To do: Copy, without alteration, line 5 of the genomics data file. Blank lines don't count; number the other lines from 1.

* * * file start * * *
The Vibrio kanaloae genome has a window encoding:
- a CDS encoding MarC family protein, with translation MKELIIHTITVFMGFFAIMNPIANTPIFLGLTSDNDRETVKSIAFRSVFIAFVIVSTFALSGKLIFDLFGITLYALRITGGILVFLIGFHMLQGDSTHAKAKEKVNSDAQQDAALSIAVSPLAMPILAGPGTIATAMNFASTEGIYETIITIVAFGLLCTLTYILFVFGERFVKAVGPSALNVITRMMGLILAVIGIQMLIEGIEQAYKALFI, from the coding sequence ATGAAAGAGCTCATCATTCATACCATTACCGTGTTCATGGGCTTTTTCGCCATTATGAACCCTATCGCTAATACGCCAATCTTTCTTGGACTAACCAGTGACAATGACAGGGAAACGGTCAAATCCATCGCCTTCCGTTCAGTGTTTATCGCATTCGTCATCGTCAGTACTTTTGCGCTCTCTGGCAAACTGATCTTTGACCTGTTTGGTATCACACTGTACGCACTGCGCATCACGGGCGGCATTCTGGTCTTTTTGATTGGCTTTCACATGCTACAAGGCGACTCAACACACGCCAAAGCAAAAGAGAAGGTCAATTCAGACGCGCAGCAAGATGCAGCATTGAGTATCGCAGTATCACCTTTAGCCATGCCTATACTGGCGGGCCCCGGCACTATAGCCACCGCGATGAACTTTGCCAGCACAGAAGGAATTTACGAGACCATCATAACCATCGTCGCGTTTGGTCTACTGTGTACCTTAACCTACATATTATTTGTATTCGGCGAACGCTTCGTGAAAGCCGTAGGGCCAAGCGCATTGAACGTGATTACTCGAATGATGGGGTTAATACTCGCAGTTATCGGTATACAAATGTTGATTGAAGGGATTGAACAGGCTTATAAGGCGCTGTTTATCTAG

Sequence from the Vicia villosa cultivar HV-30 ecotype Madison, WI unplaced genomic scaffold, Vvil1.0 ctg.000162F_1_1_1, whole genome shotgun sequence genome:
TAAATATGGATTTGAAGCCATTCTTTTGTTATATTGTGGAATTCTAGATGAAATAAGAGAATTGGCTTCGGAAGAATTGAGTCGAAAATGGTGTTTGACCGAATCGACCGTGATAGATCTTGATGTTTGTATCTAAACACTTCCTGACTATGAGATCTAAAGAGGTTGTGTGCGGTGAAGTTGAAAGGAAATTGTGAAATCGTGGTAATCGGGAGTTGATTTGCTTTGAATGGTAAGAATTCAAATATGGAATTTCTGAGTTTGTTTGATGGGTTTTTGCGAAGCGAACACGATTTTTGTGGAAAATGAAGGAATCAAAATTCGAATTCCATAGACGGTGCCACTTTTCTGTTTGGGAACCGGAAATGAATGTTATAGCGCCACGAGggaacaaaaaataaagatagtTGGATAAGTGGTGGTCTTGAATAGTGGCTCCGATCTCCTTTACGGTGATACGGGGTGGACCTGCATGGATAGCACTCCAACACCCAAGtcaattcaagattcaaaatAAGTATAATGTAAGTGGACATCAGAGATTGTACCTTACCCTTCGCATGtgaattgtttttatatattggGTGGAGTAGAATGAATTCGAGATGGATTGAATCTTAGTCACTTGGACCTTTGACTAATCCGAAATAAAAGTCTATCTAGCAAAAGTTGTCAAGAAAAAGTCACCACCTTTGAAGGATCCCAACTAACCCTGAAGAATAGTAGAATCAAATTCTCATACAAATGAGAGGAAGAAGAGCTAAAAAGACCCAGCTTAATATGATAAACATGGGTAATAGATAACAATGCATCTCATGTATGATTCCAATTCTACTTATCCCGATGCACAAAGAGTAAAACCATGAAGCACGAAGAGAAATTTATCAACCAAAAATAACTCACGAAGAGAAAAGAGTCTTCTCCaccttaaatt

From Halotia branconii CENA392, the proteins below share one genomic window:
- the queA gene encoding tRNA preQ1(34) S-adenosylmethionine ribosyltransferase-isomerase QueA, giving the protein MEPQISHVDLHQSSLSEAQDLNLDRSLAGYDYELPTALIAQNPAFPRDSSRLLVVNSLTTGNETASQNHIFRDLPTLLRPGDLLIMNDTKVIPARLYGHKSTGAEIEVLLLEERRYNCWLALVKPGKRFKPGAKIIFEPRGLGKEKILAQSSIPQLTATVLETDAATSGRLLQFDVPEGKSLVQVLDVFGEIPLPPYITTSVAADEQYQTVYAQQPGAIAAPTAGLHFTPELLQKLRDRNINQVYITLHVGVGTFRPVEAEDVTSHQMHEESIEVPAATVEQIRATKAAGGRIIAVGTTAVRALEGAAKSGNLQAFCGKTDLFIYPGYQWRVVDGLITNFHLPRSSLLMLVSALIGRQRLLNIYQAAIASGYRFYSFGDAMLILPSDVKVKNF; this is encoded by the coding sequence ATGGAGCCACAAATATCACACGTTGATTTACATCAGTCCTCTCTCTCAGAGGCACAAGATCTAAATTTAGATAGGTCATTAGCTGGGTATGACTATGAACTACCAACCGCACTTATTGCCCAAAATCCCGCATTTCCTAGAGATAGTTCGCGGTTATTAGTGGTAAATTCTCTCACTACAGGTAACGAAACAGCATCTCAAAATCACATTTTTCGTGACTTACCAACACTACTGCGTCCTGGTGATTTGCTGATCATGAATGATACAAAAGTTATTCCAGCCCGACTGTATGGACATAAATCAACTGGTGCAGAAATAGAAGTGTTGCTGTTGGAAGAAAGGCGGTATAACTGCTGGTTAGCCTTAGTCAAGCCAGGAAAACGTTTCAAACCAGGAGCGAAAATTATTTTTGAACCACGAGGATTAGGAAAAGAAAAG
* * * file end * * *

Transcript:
From Halotia branconii CENA392, the proteins below share one genomic window: